Georg Steiger: Mobile phones are everywhere now and pretty much everybody is online. But Internet speed isn’t very good and kind of pricey. And while the Philippines is embracing digital alternatives, we had to invest quite a bit in market education for people to become familiar with our services.

When you're one of the first movers, this is always the biggest challenge - getting the market to understand your products and use them.

What is your view on digital wallets in the country?


Georg Steiger: Wallet adoption has really jumped during the crisis as many people did not want to touch cash and started buying much more online. There is a lot of competition and all the major players are affiliated with one of the big tech platforms. GCash which has investment from Alibaba is leading the pack, and is targeting USD 40bn transaction volume for 2021. Thats more than 10% of GDP. They do have a competitor called PayMaya, which received funding from Tencent and coins.ph which has investment from GoJek.

I also expect GrabPay to play a role at some point. They were just really getting started but then the pandemic broke out.

With big international players like Tencent and GrabPay taking notice of the Philippines, how do you plan to remain a market leader?


Georg Steiger: We are really focused on product. Our resources go into developing the platform and this allows us to roll out a lot of improvements. We deploy new features on the back end almost daily. So we’re really about being close to the market and shipping products fast.

I think as the market develops there will be more opportunities for everyone. Especially as lending tends to be a much less concentrated space than wallets. Also as an independent player, it is easier for us to talk to many merchants.

Do you see growth tapering off at some point?


Georg Steiger: Not in the near future. I think the Philippines e-commerce ecosystem has just hit the inflection point where growth is really steep. Basically where Indonesia was a few years ago. For the coming years Google/Temasek forecast Philippines to top Indonesia in terms of digital growth. Our own growth is accelerating - in Q1, we onboarded as many customers as we did for the whole of last year. There's a lot of room for us to grow in the Philippines. The market is still in its infancy.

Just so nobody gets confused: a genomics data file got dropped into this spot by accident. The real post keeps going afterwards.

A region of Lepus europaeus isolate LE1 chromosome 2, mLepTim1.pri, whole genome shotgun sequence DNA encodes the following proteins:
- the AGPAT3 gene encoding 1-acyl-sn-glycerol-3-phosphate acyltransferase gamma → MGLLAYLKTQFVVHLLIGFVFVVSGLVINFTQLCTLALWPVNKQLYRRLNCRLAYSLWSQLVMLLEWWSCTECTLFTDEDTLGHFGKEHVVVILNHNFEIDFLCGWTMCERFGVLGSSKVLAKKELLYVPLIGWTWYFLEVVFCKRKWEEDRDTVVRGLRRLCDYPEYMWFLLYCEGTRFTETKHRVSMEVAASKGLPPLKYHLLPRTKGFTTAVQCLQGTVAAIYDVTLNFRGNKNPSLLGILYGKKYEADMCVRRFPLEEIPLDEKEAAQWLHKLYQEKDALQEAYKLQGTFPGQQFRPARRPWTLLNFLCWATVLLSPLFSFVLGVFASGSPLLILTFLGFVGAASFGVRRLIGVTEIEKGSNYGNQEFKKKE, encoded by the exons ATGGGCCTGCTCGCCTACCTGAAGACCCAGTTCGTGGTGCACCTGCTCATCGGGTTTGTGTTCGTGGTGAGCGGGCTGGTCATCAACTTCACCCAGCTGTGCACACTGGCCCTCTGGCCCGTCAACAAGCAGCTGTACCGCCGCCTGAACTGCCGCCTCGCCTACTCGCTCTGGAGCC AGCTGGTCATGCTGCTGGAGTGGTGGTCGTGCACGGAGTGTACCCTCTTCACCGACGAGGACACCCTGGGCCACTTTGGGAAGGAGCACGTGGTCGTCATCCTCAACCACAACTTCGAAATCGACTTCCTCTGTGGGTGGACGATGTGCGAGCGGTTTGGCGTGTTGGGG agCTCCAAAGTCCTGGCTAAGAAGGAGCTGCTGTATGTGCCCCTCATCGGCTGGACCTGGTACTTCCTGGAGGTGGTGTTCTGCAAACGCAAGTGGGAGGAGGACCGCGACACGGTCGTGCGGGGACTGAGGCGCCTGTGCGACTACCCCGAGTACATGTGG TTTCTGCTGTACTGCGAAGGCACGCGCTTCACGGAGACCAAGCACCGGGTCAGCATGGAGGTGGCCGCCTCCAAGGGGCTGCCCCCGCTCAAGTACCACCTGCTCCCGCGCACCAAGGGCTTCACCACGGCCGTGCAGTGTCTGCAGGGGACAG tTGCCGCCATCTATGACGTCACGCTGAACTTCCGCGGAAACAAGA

You have a lot of experience elsewhere in Southeast Asia. Have you looked at expanding to other countries?


Georg Steiger: One of our co-founders is from Vietnam so we might look at that. Maybe we’ll consider one or two other markets but we don't see ourselves going into 20 markets. The financial services landscape in Southeast Asia is very diverse. Every market has its own rules. The products are different, the customer expectations are different, and the regulations are different. You can’t just take something that works here and make it work in Indonesia, Vietnam or Thailand. You probably need to redo at least half of it.

You are trying to accommodate different systems inside the Philippines too. How do you align different users and platforms?


Georg Steiger: This is one of the reasons we partnered with the payments provider 2C2P. Anyone who is already using 2C2P can easily integrate with BillEase. They don't have to update the website or change any code.

They just flip the switch and they're live.

Lastly, any advice to entrepreneurs in the Philippines?


Georg Steiger: Whatever you’re doing, make sure you’re passionate about it and enjoy doing it - because it will take up most of your energy. Second, progress doesn’t happen as fast as you’d like it - so prep your cash runway and it pays to be patient as well.

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Payments Powerhouses is a monthly editorial series interviewing the movers and shakers of the payments and wider fintech industry, in Southeast Asia and beyond. If you’d like to be featured on Payments Powerhouses, reach out to us here.